In its budget proposals for the next fiscal year, Karachi Stock Exchange (KSE) has recommended to the FBR to make a distinction between listed and unlisted companies in tax treatment. It has observed that stock exchanges on the directives of SECP had introduced a Code of Corporate Governance for the listed companies, making them subject to much-desired discipline to protect their shareholders but these companies consider it a burden without any advantage to them vis-à-vis unlisted companies. The situation was so bad that out of 62,571 companies registered with the SECP as on 31st December, 2014, only 557 were listed on the KSE. The Finance Act, 2014 had reduced corporate tax rate from 34 percent to 33 percent for both listed and unlisted companies. The KSE was confident that there was a lot of potential for increasing the number of listed companies if their tax rate was reduced to 25 percent.
There was, of course, nothing unusual about the proposal of the KSE. Until June 2002, there was a tax differential of 10 percent between listed and unlisted companies, with the listed companies subjected to 45 percent and unlisted companies to 35 percent rate of tax. In the budget of 2002-03, the government decided to progressively reduce the tax rate of private limited companies with a view to removing the tax differential of 10 percent, leaving no incentive for the listed companies. Besides, tax rate on dividend income from both listed and unlisted companies is the same at 10 percent, which again highlights the fact that there wasno advantage for listed companies. Also, tax rate for corporate sector in Pakistan was much higher than other countries in the region. The average rate of tax on corporate incomes in the Asian region was 22.89 percent; whereas in Pakistan due to multiplicity of taxes for the corporate sector, it goes up to 40 percent (33 percent normal tax, + 2 percent Workers’ Welfare Fund and +5 percent for Workers’ Participation Fund).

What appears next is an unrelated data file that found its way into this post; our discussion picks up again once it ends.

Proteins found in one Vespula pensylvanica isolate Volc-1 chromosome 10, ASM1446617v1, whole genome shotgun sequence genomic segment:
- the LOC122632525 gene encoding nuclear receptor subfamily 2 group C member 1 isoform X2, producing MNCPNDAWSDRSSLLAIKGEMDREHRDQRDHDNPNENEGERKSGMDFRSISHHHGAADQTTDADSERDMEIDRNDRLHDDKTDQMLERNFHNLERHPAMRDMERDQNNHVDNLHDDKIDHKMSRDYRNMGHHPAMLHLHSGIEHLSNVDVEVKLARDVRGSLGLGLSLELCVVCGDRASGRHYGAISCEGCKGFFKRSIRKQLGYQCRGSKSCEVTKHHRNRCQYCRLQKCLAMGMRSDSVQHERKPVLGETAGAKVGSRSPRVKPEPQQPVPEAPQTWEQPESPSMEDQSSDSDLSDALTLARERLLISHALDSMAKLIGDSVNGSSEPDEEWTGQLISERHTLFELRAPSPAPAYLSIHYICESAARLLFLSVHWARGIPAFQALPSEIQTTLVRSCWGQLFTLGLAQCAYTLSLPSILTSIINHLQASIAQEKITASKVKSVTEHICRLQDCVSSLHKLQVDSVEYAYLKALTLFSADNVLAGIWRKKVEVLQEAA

The case for making a distinction between listed and unlisted companies for tax purposes is undoubtedly very strong and well-grounded, especially in Pakistan where there is a dire need to bring most of the business entities under the corporate fold. In Pakistan, a large part of the economy operates in the informal sector and a reduced rate of tax for formal corporate sector would provide the incentive for the informal sector of the economy to be a part of documented and regulated sector. Increased number of enlistments would improve supervision and monitoring of their activities and subject them to various other legal and corporate requirements. Also, a higher number of listed companies would have access to capital from public through floatation of their shares and investors in the country would have enlarged access to new avenues of investment. Overall, therefore, a part of the financial resources of the banks, hitherto invested in private limited companies, would be released for other productive purposes and households would have more incentive to save due to increased options for investment. All of this would help modernise the economy and raise employment levels in the country. It needs to be remembered that no business in today’s world could reap the benefits of economies of scale if its capital base is small and it is devoid of proper corporate culture. On the fiscal side, government’s tax receipts could initially decline somewhat but such a measure would be quite beneficial in terms of yielding higher levels of revenues in the long run. This is so because of an expected rise in the level of industrial and business activity in the long run and bright revenue prospects from the listed companies due to proper regulation and auditing of their activities. In short, the present proposal of the KSE, in our view, carries a great merit and needs to be considered seriously by the government in order to make it a part of the budget for FY16.